What Principles Should Guide a Fairer Refugee Responsibility-Sharing Regime?

Stephen Kingah, Khadija Leuenberger, Caylan Ford, Masayo Ogawa and Pallavi Sharma - 21st September 2016

On 19 September 2016, world leaders gathered at the UN Summit for Refugees and Migrants . This historical Summit was set against the backdrop of a select few countries bearing most of the responsibility for hosting refugees, putting the issue of a more equitable and sustainable approach to responding to refugees centre stage. During the Summit, the New York Declaration for Refugees and Migrants was adopted. The declaration reaffirms respect for human rights of refugees and adherence to international refugee laws. It is expected that this will be a cornerstone for the adoption of the Global Compact on Responsibility-Sharing for Refugees in 2018, which is anchored in notions of self-reliance, support for host countries and above all a commitment to combat xenophobia.

As a rudder to guide multilateral efforts to strengthen a global responsibility-sharing system for refugees, we advocate in this short post that stakeholders could benefit from five principles characterised by a clear sense of partnership and equitable responsibility-sharing, namely participation, accountability, coherence, transparency and solidarity (PACTS).

PACTS for a fairer global responsibility-sharing system

In ensuring meaningful participation, it is worth considering how regional formations can be used as players and layers in negotiating collective actions for refugee protection. While the current responsibility-sharing system is often state-centric, participation of a wider range of stakeholders, including civil society and the private sector, would prove effective for comprehensive responses to massive refugee movements. Meaningful participation would also entail ways of active involvement of refugees themselves in shaping their own future.

There are two aspects to accountability, each with a sharper focus on standards and enforcement. First, there is a need to establish common standards in the form of principles and criteria by which state responsibility may be assessed. To clearly define the allocation of refugee protection responsibilities, criteria can be set based on national GDP, population size, territory size and physical dispersal. Second, enforcement mechansims ought to be devised that incorporate effective monitoring in order to ensure compliance. For a more forcible way of holding states accountable, one option could include establishing an administrative body such as a ‘Global Asylum Authority’ that deals with state non-compliance.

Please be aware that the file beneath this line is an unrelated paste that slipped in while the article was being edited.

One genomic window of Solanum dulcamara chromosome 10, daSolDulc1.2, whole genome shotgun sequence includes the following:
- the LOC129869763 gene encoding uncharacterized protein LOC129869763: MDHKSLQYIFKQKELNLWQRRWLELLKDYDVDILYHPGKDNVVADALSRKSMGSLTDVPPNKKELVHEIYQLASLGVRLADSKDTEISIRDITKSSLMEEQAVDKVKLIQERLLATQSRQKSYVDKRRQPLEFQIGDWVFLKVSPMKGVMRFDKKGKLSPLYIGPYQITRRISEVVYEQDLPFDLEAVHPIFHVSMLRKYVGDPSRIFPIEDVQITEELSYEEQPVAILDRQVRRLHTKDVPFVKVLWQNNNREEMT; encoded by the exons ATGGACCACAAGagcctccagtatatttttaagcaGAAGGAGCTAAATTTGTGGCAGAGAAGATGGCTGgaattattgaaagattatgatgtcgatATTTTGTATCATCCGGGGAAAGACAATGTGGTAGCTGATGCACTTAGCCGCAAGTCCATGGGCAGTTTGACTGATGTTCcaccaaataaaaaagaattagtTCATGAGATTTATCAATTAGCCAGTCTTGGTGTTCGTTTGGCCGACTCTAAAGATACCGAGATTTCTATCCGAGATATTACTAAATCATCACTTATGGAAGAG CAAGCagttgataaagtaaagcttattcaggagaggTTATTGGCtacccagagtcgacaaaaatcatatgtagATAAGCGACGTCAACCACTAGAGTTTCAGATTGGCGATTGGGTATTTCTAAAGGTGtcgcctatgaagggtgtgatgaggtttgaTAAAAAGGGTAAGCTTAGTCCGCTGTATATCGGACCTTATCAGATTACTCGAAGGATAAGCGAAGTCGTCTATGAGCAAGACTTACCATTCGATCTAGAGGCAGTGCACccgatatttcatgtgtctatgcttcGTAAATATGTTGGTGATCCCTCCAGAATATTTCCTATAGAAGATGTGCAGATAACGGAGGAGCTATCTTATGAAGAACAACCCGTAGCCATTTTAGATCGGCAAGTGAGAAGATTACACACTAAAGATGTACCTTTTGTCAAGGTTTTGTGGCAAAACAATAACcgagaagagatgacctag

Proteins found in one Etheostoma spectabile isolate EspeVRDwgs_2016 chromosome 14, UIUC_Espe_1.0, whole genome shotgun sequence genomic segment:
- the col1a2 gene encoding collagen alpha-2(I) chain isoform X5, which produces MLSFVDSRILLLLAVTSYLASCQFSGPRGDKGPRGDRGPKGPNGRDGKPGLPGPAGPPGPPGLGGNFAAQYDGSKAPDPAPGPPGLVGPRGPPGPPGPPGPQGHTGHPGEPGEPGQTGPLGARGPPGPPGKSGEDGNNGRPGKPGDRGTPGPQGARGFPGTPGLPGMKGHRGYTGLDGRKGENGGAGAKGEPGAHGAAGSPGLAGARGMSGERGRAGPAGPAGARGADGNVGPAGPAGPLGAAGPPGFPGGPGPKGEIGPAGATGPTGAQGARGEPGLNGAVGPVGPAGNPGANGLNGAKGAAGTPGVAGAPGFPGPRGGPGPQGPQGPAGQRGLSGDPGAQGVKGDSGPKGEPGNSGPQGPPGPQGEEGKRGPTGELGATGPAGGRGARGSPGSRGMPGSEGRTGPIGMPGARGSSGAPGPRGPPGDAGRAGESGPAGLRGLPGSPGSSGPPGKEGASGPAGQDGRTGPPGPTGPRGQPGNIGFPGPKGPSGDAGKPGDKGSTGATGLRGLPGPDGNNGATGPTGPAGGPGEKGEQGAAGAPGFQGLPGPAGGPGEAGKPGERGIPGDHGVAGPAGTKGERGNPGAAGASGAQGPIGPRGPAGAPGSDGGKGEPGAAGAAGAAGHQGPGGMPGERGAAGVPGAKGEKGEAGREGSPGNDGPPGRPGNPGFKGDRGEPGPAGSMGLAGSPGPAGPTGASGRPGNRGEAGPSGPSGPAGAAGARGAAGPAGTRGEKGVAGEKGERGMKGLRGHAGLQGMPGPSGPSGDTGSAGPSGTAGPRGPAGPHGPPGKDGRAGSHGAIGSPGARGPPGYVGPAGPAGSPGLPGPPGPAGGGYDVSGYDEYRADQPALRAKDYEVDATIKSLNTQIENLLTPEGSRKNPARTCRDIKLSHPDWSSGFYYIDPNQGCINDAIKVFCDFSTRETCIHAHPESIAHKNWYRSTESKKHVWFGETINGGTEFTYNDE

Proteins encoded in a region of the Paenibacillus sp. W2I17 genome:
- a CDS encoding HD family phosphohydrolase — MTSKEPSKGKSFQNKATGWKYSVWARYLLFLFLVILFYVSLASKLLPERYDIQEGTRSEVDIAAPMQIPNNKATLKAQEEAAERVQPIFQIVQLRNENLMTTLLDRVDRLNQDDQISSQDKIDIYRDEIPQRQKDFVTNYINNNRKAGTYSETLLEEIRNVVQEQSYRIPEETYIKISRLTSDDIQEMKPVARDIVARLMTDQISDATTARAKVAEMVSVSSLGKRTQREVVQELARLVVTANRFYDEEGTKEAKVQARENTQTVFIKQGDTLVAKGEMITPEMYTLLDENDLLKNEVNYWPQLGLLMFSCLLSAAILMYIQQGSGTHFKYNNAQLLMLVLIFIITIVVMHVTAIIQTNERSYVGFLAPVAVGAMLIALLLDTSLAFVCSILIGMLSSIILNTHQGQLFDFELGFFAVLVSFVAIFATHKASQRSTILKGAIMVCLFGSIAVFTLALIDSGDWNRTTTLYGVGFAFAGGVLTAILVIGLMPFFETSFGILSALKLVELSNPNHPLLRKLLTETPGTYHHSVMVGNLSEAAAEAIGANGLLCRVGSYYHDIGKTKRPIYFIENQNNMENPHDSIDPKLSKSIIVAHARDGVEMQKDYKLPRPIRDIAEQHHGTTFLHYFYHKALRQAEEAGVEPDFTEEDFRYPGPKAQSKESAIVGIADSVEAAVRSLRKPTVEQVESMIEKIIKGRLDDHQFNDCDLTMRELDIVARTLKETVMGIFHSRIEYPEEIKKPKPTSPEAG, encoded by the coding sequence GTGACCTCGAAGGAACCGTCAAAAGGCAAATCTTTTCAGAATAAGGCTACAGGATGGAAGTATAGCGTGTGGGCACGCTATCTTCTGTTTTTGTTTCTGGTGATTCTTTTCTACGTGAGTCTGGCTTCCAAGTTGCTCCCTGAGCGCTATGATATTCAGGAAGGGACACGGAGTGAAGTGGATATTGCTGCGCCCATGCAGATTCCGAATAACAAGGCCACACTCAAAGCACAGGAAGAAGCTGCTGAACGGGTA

In the interest of ensuring coherence in transnational refugee movements, consideration should be given to homogenising the framework for refugee rights. The 1951 Convention attempts to demarcate the minimum standards of human rights for refugees, but the recent population movements cast doubts to the effectiveness of this Convention. Regarding policies, baseline policy frameworks identifying the methods of refugee status determination, temporary protection measures, a broad framework for ensuring rights of refugees and facilitating durable solutions should be developed with a sense of commonality of purpose to achieve a fairer system. It is also critical to ensure that policies geared at refugee protection are not at cross-purposes with policies in other areas, including human trafficking measures.

In improving transparency in an area often marked by the manipulation of populist sentiments, it will be useful to have a Refugee Protection Index (RPI) administered by UNHCR for naming and shaming countries that fail to meet key indicators on qualification, reception and procedural standards for refugee protection. Through this initiative, UNHCR could also praise refugee protection champion states. It is also equally important that citizens of both host and sending countries participate in public discussions before the adoption of re-admission agreements such as the recent EU-Turkey ‘deal’.

In the spirit of solidarity, it is imperative that a system be agreed upon where the international community shares the responsibility equitably. A quota system allocating minimum number of refugees to be welcomed by each state may be instrumental in achieving this. It should be also noted that an equitable system might not be necessarily one where all refugees are hosted proportionally around the world. A country in close geographic proximity to the source of a refugee crisis might host more than a far country. In such an event, countries with less numbers of refugees accommodated can contribute financially or provide other assistance to receiving countries.

The UN Summit has provided a rare opportunity to engineer an equitable system both for refugees and the international community. Such a system must have partnership as its leitmotif that can be fueled through greater levels of participation, accountability, coherence, transparency and solidarity.

Author profile

Stephen Kingah works at the UN University (CRIS), Khadija Leuenberger is a Barrister, Caylan Ford, Masayo Ogawa and Pallavi Sharma are Master’s students in International Human Rights Law at the University of Oxford. The views expressed in this piece do not represent those of the entities for which the authors work or worked. The authors are grateful for the insights from Professor Colin Harvey of Queen’s University Belfast.

Citations

Kingah, S et al “What Principles Should Guide a Fairer Refugee Responsibility-Sharing Regime?” (OxHRH Blog, 21 September 2016) <http://ohrh.law.ox.ac.uk/what-principles-should-guide-a-fairer-refugee-responsibility-sharing-regime/> [Date of Access]

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